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In the 2008 opinion poll the original question was whether or not the respondents viewed Austrians as a nation. Now this article says that it was about the need for an Austrian state. I think there is an important difference between nation and state and we should be more exact here. "(...) 17 Prozent die österreichische Nation infrage stellt" literally means "(...) 17 percent call the Austrian nation into question." --RJFF (talk) 12:55, 10 July 2014 (UTC)
"Nation" in English can be construed in two separate ways. It can mean "ethnicity", though this usage is not as common as in other languages, but it can also mean "state". I figure that, in the context of German nationalism, this question was attempting to ask whether "Austrians" existed as separate from "Germans", hence questioning the existence of a separate Austrian "nation-state". If, in this case, the "Austrian nation" means a unique "Austrian ethnicity", then that would be a better translation. If it is referring to a civic Austrian national identity, that's also a possibility. My German isn't that good, so any assistance in choosing one of these would be helpful. RGloucester — ☎ 13:53, 10 July 2014 (UTC)
"Nation" in German has these two meanings as well. Therefore I would simply translate 'Nation' with "nation". The question was not if Austria should continue to exist as a sovereign state, but if Austrians (the people) are a "nation". Of course a nation can be defined civic rather than ethnic (best example are the US). But one could also be of the opinion that even though Austrians are ethnic Germans and part of the greater German nation, Austria should be a sovereign state and not part of the Federal Republic of Germany (during Cold War there was no nation-state for all Germans anyway). But this was not the question. The question was: "Are Austrians a nation?" If you ask "Are Britons a nation?" there is a major difference vis-a-vis "Should the United Kingdom continue to exist as one state?" You could negate the one but affirm the other. Modern German nationalists in the FPÖ just say that Austrians are part of the German cultural nation, they would never (at least not publicly) advocate another Anschluss. Negating that Austrians are a "nation" (separate from Germans) does not imply negating the existence of Austria as a sovereign state. --RJFF (talk) 14:50, 10 July 2014 (UTC)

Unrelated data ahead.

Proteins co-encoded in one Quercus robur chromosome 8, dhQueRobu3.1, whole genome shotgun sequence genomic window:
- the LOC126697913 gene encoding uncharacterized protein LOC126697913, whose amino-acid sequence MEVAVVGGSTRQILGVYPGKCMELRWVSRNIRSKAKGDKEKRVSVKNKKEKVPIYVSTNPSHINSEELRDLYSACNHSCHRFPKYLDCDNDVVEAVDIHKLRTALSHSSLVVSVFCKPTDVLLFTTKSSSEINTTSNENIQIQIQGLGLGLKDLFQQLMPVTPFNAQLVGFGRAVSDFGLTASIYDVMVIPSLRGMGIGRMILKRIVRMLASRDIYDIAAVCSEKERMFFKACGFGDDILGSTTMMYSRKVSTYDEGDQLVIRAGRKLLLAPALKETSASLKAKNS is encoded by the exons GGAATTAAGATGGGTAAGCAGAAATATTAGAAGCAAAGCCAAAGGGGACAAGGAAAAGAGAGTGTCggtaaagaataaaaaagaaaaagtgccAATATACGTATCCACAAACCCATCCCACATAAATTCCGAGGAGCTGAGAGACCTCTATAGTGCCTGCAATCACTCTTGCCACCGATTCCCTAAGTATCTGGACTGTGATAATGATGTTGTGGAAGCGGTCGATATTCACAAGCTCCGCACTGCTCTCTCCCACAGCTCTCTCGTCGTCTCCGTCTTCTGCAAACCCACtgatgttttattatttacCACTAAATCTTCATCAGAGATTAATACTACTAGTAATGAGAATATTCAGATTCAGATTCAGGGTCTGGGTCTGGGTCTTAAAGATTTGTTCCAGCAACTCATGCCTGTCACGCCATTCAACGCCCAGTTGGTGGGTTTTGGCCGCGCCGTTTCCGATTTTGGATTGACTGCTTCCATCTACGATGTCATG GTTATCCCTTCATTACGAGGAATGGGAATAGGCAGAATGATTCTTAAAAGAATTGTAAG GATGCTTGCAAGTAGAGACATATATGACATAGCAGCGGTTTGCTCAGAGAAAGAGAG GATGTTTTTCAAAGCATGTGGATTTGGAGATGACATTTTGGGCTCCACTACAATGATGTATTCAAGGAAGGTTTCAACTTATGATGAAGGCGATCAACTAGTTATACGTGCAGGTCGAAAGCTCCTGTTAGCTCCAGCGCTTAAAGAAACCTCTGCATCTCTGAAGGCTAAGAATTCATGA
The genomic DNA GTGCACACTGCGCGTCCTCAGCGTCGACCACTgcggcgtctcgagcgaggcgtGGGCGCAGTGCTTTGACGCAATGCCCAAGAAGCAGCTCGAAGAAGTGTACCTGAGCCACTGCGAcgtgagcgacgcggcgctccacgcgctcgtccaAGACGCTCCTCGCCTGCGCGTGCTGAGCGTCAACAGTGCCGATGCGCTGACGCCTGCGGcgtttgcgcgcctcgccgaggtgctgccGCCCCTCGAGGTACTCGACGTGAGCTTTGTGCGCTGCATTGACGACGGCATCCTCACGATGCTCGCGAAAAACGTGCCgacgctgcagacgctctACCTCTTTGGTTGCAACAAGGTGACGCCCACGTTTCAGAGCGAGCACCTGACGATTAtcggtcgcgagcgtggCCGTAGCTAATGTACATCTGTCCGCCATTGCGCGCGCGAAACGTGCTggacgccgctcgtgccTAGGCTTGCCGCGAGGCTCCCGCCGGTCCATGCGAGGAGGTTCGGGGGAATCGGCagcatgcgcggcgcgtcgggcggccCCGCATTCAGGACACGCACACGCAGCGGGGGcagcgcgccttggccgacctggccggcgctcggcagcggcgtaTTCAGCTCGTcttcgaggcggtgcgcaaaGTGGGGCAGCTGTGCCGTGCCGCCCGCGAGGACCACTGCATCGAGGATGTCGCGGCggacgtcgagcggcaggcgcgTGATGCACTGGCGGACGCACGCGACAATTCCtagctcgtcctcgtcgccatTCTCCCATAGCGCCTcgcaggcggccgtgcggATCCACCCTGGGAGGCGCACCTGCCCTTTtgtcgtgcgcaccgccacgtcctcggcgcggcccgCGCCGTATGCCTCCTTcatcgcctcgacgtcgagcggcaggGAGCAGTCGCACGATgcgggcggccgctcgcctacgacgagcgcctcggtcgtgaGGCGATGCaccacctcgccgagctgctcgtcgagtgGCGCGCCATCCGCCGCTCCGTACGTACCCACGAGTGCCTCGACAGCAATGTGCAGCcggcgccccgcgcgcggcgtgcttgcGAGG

And "nation" is not used in the sense of ethnicity: You can be ethnically Slovene, or Croat, or Magyar, and still part of the Austrian nation. So it is neither purely ethnic nor purely political. Therefore "nation" should be used and not "state" or "ethnicity". —RJFF (talk) 14:56, 10 July 2014 (UTC)
In English, the word "nation" is unnecessarily vague. Especially in an American context, "nation" is viewed as meaning "state", rather than a "people". Therefore, the word should be avoided if possible. "Are Britons a nation?" isn't a question that would be asked, as most people wouldn't understand what it meant. I think the best translation would be something along the lines of "Do the citizens of Austria constitute one people?" RGloucester — ☎ 15:01, 10 July 2014 (UTC)
I disagree. The "American nation" is not just the state "United States of America". A "nation" has much more emotional connotations than a "state". Oxford dictionary definies a nation as "a large body of people united by common descent, history, culture, or language, inhabiting a particular state or territory". This is exactly what is meant. Both "state" and "people" have their own definitions and connotations that are different from "nation". And "people" is at least as vague as "nation". In this context it is pretty clear that "nation" is meant as an "imagined community" (Benedict Anderson) and not as a sovereign state. It would be absurd to ask people "Do you feel that Austria is a sovereign state?" Of course it is. That is a factual question and not a question of feeling. Nations are held together by a group identity or a feeling of "togetherness". The United States or Switzerland are nations, not just states, even though they unite different ethnic or linguistic groups. Austria-Hungary on the other hand, was one state, but never was a nation, because it lacked a national identity. —RJFF (talk) 15:59, 10 July 2014 (UTC)